Arts & Life


And now let's take a moment to check in on the world of podcasting. That medium has exploded in the decade or so that it's existed. Over the next few months we're going to be listening to some of your favorite podcasts. And first up, one that's been downloaded more than five million times. This podcast is called "The Bowery Boys" and it's named for a 19th century Manhattan street gang. The podcast bills itself as telling the unofficial history of New York City.

Here's NPR's Caitlin Dickerson.


CAITLIN DICKERSON, BYLINE: You could call Tom Meyers and Greg Young modern-day Bowery Boys. They're best friends who love to perform, almost as much as they love New York City. And they record their show a few blocks from the Bowery district.


DICKERSON: Here's a clip from an episode about Tin Pan Alley, where 19th century composers churned out sheet music to distribute across the country.

GREG YOUNG: Charles Harris wrote a song called "After the Ball" in 1892.


YOUNG: He was lucky enough to get a vaudevillian star to perform the song in her show. And it would sell up to 10 million copies.


MARY IRWIN: (Singing) Many a heart is aching...

YOUNG: I mean, could you imagine like a Lady Gaga song rolling out over six years, rolling out throughout the country?


IRWIN: (Singing) Many the hopes that have vanished...

DICKERSON: The Bowery Boys audience doesn't quite rival Lady Gaga's, but 20,000 listeners isn't too shabby. Still, Greg and Tom are the first to admit they're not professionals.

MEYERS: We bought "Podcasting for Dummies," partially to figure out what a podcast was and also how to record these things.

DICKERSON: And they don't use fancy equipment either.

MEYERS: I think that for the first episode, we recorded with a spare karaoke microphone that we had in the closet for other occasions.


YOUNG: Yes, that's exactly right.

DICKERSON: Each episode, two best friends tell little-known stories about their adopted city's history. Tom grew up in Ohio and Greg in Missouri, but they're more than qualified to talk Big Apple. Like, why a trip up Manhattan is quick and easy, but traveling a few blocks east or west takes much longer.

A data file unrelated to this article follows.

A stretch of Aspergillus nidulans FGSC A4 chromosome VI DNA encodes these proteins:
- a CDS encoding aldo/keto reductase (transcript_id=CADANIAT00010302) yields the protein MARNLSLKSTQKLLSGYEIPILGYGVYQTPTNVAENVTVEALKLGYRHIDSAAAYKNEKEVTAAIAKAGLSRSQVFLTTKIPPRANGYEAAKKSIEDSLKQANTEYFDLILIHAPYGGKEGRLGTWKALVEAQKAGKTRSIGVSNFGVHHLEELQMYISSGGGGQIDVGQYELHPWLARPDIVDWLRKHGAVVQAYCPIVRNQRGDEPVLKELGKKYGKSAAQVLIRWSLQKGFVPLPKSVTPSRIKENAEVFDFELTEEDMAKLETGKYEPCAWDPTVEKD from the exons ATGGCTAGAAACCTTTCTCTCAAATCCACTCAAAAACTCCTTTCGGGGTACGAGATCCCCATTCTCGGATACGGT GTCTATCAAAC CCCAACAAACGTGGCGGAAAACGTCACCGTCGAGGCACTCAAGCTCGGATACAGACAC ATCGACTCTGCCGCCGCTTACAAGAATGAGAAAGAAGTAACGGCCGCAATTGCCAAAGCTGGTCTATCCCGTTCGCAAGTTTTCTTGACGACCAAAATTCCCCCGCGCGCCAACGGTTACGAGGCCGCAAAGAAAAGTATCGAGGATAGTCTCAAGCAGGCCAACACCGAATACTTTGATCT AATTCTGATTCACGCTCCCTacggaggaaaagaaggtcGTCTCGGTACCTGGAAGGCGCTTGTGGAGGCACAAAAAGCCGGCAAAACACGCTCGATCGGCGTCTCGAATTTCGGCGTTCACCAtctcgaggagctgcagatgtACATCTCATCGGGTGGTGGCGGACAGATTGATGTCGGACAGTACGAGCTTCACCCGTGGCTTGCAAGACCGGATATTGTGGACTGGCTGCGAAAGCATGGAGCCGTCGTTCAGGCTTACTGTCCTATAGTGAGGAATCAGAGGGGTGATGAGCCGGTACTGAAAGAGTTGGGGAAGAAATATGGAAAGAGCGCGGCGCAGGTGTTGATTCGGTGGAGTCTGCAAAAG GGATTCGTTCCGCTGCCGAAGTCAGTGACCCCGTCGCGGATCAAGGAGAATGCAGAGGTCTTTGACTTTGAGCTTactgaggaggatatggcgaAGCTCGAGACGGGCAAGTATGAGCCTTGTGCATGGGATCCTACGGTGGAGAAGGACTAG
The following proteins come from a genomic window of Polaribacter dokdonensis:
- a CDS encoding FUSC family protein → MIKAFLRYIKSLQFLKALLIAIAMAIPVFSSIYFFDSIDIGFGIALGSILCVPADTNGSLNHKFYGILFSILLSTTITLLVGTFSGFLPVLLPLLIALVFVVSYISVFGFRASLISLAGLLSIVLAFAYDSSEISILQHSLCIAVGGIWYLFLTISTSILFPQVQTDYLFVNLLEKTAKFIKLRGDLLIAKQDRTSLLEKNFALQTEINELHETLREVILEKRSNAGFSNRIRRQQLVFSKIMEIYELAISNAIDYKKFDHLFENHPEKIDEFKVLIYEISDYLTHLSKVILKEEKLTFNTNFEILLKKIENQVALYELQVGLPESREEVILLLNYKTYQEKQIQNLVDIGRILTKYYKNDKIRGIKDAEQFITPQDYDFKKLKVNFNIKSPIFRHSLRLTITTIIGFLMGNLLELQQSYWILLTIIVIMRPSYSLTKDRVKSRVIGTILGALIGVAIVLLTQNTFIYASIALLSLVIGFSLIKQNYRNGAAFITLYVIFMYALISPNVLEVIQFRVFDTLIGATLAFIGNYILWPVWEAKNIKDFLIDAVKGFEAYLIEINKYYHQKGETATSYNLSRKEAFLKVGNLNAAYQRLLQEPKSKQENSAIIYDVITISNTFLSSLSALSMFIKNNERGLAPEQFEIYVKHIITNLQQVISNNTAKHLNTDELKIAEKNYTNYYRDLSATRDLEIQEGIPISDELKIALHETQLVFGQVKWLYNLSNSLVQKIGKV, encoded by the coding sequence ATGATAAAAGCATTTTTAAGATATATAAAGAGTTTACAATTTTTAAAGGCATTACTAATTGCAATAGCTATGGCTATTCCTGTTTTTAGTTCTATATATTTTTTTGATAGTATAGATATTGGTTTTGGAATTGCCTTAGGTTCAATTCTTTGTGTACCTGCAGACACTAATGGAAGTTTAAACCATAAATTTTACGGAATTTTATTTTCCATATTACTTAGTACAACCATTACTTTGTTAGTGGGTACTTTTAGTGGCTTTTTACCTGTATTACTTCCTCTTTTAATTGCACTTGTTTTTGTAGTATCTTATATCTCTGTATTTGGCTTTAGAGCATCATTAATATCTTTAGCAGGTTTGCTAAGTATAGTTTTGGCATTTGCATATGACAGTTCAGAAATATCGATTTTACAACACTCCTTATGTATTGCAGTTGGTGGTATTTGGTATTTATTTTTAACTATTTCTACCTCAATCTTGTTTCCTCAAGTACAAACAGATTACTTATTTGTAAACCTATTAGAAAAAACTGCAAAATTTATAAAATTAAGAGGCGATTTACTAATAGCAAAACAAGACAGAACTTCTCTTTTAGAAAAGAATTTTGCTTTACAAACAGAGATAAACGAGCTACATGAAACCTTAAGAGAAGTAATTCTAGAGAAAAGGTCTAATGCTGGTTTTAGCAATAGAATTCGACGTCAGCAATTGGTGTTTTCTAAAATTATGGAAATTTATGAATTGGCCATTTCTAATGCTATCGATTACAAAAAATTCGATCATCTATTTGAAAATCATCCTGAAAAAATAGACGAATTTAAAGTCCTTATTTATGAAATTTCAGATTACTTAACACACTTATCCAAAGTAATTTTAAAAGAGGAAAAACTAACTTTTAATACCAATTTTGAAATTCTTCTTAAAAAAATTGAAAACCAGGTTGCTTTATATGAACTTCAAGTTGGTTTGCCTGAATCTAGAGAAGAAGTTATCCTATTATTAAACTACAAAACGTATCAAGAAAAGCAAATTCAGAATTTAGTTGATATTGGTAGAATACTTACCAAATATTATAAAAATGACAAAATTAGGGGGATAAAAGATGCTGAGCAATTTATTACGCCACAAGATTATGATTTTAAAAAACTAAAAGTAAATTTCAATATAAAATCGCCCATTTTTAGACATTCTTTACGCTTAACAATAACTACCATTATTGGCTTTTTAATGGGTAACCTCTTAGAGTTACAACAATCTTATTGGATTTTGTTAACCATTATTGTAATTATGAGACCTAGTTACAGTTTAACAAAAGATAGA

YOUNG: That's because of decisions made 200 years ago by the commissioners' plan, through the use of a grid plan. But that is something that every New Yorker lives with every day.

DICKERSON: Tom and Greg have touched on New York's iconic landmarks like Times Square. But the Bowery Boys don't stop with the familiar.


DICKERSON: They took listeners to a 1960s theme park in the Bronx called...

YOUNG: Freedomland USA was an American theme park. It was shaped like the United States and you went into each area and there were themed rides and everything.


UNIDENTIFIED MAN: What's happening over there in Chicago? Fire. Look at that. It's the Chicago Fire of 1871...

DICKERSON: That's an ad from Freedomland, the quirky amusement park that closed after only four years. Greg says he likes an element of randomness to help choose episodes. And it works.

YOUNG: I got responses of people who said when I was a kid my parents took me to Freedomland and I thought I had made it up.

DICKERSON: Tom and Greg pack in incredible about of history into each episode - not so easy for two guys with day jobs. Greg does music licensing for Sony and Tom runs his own online travel business.

MEYERS: I don't read anything that's not related to New York City history, which is a little bit sad...


YOUNG: Yeah.

MEYERS: ...because I'd love to read a novel that wasn't - I'd love to read a novel. But at the same time I can't get enough.

DICKERSON: The Bowery Boys podcast now includes a blog that gets about 100,000 hits each month. And Greg and Tom have become sort of unofficial ambassadors of New York City history. They've appeared on local television and done events with the city's Municipal Arts Society.

MEYERS: We don't pretend to have doctorates in the subject. And I feel like we are getting our own degree in this because...

YOUNG: Oh yeah, home-schooled.

MEYERS: We are home-schooled historians.


DICKERSON: Home-schooled, maybe. But five years and just shy of 150 episodes later, when it comes to New York City they're schooling us.

Caitlin Dickerson, NPR News.



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